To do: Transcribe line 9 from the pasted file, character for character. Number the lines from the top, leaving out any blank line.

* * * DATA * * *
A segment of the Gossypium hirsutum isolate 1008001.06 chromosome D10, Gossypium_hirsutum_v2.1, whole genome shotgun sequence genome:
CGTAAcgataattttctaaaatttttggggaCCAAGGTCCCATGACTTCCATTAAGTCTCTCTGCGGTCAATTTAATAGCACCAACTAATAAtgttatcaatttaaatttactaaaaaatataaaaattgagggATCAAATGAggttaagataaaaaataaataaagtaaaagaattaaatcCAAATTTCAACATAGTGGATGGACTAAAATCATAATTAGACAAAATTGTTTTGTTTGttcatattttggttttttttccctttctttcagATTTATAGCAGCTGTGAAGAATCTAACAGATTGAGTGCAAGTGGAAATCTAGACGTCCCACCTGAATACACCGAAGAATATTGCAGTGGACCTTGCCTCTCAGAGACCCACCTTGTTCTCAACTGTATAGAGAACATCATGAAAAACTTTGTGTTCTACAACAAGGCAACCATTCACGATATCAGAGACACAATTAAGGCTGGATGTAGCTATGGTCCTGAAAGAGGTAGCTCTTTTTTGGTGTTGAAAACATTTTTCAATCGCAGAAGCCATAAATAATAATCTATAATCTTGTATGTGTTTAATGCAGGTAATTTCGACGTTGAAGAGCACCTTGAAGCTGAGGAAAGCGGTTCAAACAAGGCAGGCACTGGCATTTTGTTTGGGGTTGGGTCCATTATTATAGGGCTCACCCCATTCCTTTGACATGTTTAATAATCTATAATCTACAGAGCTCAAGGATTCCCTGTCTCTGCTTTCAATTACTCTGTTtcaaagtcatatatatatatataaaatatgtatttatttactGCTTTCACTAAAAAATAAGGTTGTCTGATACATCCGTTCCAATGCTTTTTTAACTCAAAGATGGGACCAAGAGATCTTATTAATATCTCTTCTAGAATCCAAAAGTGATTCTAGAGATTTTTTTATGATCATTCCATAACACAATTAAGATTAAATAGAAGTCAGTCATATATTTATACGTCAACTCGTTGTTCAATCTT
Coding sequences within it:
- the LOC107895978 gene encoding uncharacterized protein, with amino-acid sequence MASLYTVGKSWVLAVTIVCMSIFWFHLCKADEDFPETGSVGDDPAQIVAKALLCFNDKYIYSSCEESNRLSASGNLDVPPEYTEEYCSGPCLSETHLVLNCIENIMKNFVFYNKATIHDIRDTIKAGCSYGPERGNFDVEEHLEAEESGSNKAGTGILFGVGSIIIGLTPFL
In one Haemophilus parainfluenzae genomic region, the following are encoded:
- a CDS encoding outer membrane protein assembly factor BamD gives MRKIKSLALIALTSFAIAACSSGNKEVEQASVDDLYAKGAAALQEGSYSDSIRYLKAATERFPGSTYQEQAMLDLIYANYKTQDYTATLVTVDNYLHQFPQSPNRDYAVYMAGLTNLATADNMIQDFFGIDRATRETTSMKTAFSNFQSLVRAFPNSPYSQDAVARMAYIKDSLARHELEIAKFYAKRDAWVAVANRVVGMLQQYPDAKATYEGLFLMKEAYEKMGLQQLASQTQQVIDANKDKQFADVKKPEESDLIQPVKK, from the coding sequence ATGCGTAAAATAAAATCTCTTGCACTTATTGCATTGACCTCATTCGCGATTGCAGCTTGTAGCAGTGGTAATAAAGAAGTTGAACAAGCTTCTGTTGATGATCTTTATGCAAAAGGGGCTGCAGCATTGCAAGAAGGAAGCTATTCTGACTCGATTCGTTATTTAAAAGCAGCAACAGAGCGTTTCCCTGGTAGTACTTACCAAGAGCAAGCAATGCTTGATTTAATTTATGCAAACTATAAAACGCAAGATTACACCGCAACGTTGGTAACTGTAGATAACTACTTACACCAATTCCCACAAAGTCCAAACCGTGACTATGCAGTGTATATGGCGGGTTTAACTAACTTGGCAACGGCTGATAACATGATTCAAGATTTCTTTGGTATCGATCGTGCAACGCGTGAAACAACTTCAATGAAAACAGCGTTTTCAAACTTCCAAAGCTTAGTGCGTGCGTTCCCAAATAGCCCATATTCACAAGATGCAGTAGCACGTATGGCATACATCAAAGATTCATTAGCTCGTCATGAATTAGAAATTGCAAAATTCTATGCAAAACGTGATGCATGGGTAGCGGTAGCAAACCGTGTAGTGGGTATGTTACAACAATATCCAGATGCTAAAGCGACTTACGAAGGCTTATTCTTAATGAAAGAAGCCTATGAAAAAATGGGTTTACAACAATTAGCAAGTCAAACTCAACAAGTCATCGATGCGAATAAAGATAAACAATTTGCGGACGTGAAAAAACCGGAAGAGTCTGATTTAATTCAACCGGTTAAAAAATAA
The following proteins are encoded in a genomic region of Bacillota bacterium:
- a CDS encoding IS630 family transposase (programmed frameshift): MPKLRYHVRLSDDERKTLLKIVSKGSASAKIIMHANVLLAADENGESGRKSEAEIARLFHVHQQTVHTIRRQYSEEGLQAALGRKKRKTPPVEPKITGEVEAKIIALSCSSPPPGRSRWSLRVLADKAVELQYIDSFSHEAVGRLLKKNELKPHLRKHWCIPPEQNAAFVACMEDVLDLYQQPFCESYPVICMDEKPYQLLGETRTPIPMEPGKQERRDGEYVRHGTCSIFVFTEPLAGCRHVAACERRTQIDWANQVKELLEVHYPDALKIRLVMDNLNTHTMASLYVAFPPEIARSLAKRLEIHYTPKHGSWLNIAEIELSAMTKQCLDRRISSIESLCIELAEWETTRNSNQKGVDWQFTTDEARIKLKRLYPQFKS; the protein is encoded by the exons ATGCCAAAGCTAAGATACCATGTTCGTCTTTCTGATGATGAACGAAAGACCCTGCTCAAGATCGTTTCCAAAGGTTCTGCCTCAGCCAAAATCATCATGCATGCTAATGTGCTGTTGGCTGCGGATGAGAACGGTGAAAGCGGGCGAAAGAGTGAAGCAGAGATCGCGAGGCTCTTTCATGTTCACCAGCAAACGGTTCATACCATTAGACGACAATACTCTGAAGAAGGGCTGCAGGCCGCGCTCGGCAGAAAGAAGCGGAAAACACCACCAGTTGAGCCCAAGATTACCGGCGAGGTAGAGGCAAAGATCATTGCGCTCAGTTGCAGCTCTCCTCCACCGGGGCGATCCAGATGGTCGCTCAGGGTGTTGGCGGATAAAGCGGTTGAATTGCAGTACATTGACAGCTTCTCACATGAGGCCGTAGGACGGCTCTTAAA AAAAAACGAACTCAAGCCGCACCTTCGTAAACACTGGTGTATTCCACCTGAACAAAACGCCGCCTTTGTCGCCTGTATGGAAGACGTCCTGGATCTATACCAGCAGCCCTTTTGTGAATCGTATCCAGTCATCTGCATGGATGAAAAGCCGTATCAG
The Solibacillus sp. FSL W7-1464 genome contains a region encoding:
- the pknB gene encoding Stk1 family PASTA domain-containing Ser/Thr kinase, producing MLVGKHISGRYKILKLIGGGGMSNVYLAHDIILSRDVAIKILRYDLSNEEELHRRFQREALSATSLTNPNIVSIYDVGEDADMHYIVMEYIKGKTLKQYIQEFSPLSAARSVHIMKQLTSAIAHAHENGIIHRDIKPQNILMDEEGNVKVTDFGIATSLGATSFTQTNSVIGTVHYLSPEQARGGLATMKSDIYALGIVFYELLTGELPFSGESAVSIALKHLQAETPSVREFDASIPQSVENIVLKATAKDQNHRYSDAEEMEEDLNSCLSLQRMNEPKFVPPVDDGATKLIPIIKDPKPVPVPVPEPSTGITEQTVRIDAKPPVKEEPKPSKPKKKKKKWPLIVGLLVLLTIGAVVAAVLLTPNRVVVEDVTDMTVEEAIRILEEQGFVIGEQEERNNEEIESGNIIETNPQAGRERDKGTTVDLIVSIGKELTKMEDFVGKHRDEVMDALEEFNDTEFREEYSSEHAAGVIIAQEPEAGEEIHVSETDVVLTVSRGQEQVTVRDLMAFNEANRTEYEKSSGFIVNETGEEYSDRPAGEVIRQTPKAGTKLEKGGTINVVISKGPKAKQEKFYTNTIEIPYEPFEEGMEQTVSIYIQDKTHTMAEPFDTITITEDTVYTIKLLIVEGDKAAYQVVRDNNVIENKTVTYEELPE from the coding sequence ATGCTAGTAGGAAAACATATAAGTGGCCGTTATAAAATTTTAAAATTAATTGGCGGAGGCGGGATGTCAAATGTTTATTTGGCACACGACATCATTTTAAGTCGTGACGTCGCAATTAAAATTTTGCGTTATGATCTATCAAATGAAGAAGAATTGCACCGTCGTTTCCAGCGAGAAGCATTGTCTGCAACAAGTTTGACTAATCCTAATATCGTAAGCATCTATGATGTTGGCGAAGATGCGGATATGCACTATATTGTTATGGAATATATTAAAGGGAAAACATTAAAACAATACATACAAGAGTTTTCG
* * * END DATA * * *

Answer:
The Solibacillus sp. FSL W7-1464 genome contains a region encoding: